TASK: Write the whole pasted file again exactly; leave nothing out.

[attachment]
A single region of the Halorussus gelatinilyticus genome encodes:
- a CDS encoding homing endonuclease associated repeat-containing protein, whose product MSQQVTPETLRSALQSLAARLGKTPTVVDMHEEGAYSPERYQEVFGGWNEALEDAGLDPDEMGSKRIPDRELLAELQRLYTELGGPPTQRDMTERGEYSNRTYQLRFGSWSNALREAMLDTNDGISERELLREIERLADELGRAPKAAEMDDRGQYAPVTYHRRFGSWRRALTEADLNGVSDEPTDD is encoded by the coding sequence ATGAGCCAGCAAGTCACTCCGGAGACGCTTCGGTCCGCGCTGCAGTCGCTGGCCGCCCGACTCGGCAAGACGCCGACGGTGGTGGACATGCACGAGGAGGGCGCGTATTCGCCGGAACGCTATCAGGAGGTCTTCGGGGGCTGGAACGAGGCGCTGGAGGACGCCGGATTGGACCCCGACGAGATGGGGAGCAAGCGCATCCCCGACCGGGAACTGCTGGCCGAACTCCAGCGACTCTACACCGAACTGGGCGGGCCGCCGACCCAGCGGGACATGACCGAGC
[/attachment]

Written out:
A single region of the Halorussus gelatinilyticus genome encodes:
- a CDS encoding homing endonuclease associated repeat-containing protein, whose product MSQQVTPETLRSALQSLAARLGKTPTVVDMHEEGAYSPERYQEVFGGWNEALEDAGLDPDEMGSKRIPDRELLAELQRLYTELGGPPTQRDMTERGEYSNRTYQLRFGSWSNALREAMLDTNDGISERELLREIERLADELGRAPKAAEMDDRGQYAPVTYHRRFGSWRRALTEADLNGVSDEPTDD is encoded by the coding sequence ATGAGCCAGCAAGTCACTCCGGAGACGCTTCGGTCCGCGCTGCAGTCGCTGGCCGCCCGACTCGGCAAGACGCCGACGGTGGTGGACATGCACGAGGAGGGCGCGTATTCGCCGGAACGCTATCAGGAGGTCTTCGGGGGCTGGAACGAGGCGCTGGAGGACGCCGGATTGGACCCCGACGAGATGGGGAGCAAGCGCATCCCCGACCGGGAACTGCTGGCCGAACTCCAGCGACTCTACACCGAACTGGGCGGGCCGCCGACCCAGCGGGACATGACCGAGC